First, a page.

Ringo Starr and his All Starr Band / Photo by Fally Afani

We love a show that gets an audience just giddy. Ringo Starr’s good humor and laid back demeanor were pivotal ingredients for this when he hit up the Starlight on Monday night with his “All Starr Band.”

For those unfamiliar with how this setup works, Ringo Starr’s All Starr Band consists of several other musicians from popular bands. They’ve toured for more than three decades, taking turns at the mic and playing each other’s hits. On this night, the All Starr lineup consisted of Steve Lukather (of Toto), Gregg Rollie (of Santana and Journey), Graham Gouldman (of 10cc), and Colin Hay (of Men At Work). Warren Ham (on saxaphone) and the highly expressive Gregg Bissonette (on drums) rounded out the lineup.

Ringo Starr and his All Starr Band / Photo by Fally Afani

While the night was full of delightful renditions of hits from said musicians– like “Black Magic Woman,” “Rosanna,” and “I’m Not In Love”– Starr would occasionally leave the drums to front his originals (“It Don’t Come Easy,” “Photograph”). There were two drum kits set up, one for Bissonette and one for Starr. Every song was met with a lengthy ending– it was like watching your friends get together and play in their basement, letting each song give way to a breezy jam sesh. Expectedly, it were the Beatles covers that got the relaxed crowd in sensible footwear on their feet (“What Goes On,” “Yellow Submarine”).

Other takeaways from the night:

  • Stars were everywhere. They covered Ringo’s jacket, there was one planted on his bass drum, and you’d see stars project onto the stage every now and then.
  • Ringo is chatty and knows how to get a laugh out of the crowd. His uber-placid demeanor allowed him to consistently talk with members of the audience who shouted at him. At one point, he tried to trick the crowd into thinking Mick Jagger was in attendance. He also took jabs at his songwriting role in the Beatles, commenting “When I joined the Beatles, I wrote a lot of songs. But none of them were recorded… until this one” before diving into “Don’t Pass Me By.”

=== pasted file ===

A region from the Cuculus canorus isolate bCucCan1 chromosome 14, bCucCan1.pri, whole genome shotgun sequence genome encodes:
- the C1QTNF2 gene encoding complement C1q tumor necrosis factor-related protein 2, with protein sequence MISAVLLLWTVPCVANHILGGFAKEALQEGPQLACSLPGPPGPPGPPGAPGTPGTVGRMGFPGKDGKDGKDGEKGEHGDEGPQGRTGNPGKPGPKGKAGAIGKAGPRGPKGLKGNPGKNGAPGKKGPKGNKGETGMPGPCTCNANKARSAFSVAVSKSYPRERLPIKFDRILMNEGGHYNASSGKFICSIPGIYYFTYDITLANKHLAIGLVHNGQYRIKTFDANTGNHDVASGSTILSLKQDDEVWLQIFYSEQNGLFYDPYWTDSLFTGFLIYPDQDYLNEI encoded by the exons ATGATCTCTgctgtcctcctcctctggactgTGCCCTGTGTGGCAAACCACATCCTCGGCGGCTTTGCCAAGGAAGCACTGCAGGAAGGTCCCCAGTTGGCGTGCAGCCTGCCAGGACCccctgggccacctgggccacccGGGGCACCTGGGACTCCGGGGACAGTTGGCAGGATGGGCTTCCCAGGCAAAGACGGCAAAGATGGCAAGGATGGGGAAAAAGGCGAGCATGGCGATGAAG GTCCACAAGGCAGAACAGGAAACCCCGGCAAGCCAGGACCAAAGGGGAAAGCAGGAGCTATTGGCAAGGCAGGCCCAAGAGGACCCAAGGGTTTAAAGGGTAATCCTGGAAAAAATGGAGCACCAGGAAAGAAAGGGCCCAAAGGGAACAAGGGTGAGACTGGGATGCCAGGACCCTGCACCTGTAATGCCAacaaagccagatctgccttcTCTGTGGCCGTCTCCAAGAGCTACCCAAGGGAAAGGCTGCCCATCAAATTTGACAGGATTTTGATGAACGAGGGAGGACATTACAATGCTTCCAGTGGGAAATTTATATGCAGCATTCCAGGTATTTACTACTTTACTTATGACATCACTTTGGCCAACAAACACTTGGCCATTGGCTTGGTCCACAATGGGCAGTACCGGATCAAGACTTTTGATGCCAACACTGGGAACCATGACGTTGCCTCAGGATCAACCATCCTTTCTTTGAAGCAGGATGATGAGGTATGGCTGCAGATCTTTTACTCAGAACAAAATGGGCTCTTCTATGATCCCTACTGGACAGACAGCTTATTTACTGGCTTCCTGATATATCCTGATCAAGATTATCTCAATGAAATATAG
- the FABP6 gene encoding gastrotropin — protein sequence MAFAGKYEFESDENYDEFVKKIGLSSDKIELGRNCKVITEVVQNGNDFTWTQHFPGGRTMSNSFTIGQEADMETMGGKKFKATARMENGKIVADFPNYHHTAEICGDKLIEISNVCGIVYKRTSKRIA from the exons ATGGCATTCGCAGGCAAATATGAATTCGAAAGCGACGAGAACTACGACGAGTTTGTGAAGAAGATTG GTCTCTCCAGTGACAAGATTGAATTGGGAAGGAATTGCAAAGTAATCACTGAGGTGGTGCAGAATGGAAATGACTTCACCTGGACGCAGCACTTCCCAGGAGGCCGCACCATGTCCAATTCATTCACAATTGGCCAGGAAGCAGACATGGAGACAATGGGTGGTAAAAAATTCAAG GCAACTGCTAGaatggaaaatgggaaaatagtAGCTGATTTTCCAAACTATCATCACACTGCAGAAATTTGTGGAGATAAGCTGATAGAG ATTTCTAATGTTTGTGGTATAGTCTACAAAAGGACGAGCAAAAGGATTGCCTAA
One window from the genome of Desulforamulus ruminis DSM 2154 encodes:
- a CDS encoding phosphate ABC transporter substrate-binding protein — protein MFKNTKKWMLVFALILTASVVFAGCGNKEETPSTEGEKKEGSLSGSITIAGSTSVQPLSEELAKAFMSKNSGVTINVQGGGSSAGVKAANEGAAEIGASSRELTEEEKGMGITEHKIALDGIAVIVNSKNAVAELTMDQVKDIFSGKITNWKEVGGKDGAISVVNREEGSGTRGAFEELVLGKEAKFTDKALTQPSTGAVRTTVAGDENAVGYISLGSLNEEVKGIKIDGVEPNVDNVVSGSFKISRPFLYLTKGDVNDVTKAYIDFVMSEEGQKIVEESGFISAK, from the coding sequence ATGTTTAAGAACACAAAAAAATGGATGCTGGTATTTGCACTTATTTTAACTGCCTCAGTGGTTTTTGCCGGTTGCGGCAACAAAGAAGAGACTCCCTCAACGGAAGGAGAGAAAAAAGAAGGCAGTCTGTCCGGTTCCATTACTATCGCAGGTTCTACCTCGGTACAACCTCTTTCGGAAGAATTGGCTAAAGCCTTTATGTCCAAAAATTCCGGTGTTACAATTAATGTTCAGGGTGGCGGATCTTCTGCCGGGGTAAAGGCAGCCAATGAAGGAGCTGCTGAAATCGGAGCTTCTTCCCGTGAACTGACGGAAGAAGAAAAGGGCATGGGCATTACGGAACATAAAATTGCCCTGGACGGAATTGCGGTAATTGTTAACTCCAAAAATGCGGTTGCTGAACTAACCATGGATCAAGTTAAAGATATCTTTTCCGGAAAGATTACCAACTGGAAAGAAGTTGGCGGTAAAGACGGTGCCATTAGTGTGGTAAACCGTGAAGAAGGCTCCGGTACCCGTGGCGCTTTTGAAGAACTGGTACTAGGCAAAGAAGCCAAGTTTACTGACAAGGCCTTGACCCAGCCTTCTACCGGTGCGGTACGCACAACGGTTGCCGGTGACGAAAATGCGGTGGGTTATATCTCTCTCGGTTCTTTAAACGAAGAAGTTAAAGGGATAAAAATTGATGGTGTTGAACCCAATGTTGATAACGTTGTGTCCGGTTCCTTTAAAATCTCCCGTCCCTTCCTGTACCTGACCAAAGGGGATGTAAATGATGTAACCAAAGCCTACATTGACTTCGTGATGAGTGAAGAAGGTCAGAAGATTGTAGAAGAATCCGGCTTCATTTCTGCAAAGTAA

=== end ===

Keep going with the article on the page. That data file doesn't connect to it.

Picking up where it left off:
• The show fell on Labor Day, and began with Starr highlighting the fact that they were still working despite the holiday. “We’re the Laborers today!”
  • Naturally, peace and love were a big theme, as Ringo consistently flashed peace signs and, at the end of some songs, would lean into the mic and pronounce “Peace and love, peace and love!”
  • Colin Hay, of Men At Work, was perhaps the most underrated comedian of the night. He had a sort of dry humor with fantastic delivery. He told the audience it took him only 40 minutes to write “Down Under”before looking down at his instrument and muttering “It got me this nice guitar” and encouraging the audience to join in “if you feel like having a wee sing.”
  • Nothing beats seeing an entire crowd sing and clap along to “Yellow Submarine,” waving peace signs back and forth in the air for the duration of the entire song.


Fally Afani is an award-winning journalist with a career spanning more than 15 years in media. She has worked extensively in radio, television, newspapers, magazines, and more.

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